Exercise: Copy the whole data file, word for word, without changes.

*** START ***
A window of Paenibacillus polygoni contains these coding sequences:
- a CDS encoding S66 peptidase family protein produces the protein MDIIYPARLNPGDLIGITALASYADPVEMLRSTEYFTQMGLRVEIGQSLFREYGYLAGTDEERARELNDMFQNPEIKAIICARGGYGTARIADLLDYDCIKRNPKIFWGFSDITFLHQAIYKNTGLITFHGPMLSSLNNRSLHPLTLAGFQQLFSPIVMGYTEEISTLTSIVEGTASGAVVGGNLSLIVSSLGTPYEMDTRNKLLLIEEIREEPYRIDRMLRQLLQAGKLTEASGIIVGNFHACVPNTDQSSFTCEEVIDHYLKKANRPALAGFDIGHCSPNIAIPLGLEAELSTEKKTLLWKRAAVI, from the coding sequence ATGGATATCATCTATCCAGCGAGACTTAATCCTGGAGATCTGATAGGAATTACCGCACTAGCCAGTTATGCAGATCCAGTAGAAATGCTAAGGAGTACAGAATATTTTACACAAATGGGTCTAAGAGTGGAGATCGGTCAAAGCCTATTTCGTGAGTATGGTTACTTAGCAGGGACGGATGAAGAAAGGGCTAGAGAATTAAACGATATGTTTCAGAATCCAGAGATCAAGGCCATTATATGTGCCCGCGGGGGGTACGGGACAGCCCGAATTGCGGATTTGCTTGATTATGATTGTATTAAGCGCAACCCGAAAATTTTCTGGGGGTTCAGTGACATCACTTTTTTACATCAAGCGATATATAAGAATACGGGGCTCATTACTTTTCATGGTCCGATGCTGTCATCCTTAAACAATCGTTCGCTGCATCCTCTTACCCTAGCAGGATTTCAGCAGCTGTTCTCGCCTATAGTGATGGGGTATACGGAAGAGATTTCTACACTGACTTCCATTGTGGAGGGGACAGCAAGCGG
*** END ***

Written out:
A window of Paenibacillus polygoni contains these coding sequences:
- a CDS encoding S66 peptidase family protein produces the protein MDIIYPARLNPGDLIGITALASYADPVEMLRSTEYFTQMGLRVEIGQSLFREYGYLAGTDEERARELNDMFQNPEIKAIICARGGYGTARIADLLDYDCIKRNPKIFWGFSDITFLHQAIYKNTGLITFHGPMLSSLNNRSLHPLTLAGFQQLFSPIVMGYTEEISTLTSIVEGTASGAVVGGNLSLIVSSLGTPYEMDTRNKLLLIEEIREEPYRIDRMLRQLLQAGKLTEASGIIVGNFHACVPNTDQSSFTCEEVIDHYLKKANRPALAGFDIGHCSPNIAIPLGLEAELSTEKKTLLWKRAAVI, from the coding sequence ATGGATATCATCTATCCAGCGAGACTTAATCCTGGAGATCTGATAGGAATTACCGCACTAGCCAGTTATGCAGATCCAGTAGAAATGCTAAGGAGTACAGAATATTTTACACAAATGGGTCTAAGAGTGGAGATCGGTCAAAGCCTATTTCGTGAGTATGGTTACTTAGCAGGGACGGATGAAGAAAGGGCTAGAGAATTAAACGATATGTTTCAGAATCCAGAGATCAAGGCCATTATATGTGCCCGCGGGGGGTACGGGACAGCCCGAATTGCGGATTTGCTTGATTATGATTGTATTAAGCGCAACCCGAAAATTTTCTGGGGGTTCAGTGACATCACTTTTTTACATCAAGCGATATATAAGAATACGGGGCTCATTACTTTTCATGGTCCGATGCTGTCATCCTTAAACAATCGTTCGCTGCATCCTCTTACCCTAGCAGGATTTCAGCAGCTGTTCTCGCCTATAGTGATGGGGTATACGGAAGAGATTTCTACACTGACTTCCATTGTGGAGGGGACAGCAAGCGG